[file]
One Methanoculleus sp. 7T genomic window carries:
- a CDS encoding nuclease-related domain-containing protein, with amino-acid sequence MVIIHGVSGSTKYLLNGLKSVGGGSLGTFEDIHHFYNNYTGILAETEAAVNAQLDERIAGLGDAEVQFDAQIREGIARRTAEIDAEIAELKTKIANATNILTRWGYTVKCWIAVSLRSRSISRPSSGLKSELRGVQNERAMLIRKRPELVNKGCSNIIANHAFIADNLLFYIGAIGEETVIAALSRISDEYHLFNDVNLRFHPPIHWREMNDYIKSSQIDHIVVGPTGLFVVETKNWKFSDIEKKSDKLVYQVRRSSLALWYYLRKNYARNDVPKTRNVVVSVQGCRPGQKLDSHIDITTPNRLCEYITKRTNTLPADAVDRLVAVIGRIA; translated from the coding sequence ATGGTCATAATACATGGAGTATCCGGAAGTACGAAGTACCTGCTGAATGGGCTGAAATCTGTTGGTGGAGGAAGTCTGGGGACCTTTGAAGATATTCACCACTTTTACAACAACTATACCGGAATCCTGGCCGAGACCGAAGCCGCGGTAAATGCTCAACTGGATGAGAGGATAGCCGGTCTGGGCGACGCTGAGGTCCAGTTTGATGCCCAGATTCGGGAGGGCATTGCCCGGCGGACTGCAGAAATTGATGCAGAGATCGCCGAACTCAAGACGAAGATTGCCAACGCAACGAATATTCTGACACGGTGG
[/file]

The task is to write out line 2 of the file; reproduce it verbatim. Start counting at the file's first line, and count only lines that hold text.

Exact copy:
- a CDS encoding nuclease-related domain-containing protein, with amino-acid sequence MVIIHGVSGSTKYLLNGLKSVGGGSLGTFEDIHHFYNNYTGILAETEAAVNAQLDERIAGLGDAEVQFDAQIREGIARRTAEIDAEIAELKTKIANATNILTRWGYTVKCWIAVSLRSRSISRPSSGLKSELRGVQNERAMLIRKRPELVNKGCSNIIANHAFIADNLLFYIGAIGEETVIAALSRISDEYHLFNDVNLRFHPPIHWREMNDYIKSSQIDHIVVGPTGLFVVETKNWKFSDIEKKSDKLVYQVRRSSLALWYYLRKNYARNDVPKTRNVVVSVQGCRPGQKLDSHIDITTPNRLCEYITKRTNTLPADAVDRLVAVIGRIA; translated from the coding sequence ATGGTCATAATACATGGAGTATCCGGAAGTACGAAGTACCTGCTGAATGGGCTGAAATCTGTTGGTGGAGGAAGTCTGGGGACCTTTGAAGATATTCACCACTTTTACAACAACTATACCGGAATCCTGGCCGAGACCGAAGCCGCGGTAAATGCTCAACTGGATGAGAGGATAGCCGGTCTGGGCGACGCTGAGGTCCAGTTTGATGCCCAGATTCGGGAGGGCATTGCCCGGCGGACTGCAGAAATTGATGCAGAGATCGCCGAACTCAAGACGAAGATTGCCAACGCAACGAATATTCTGACACGGTGG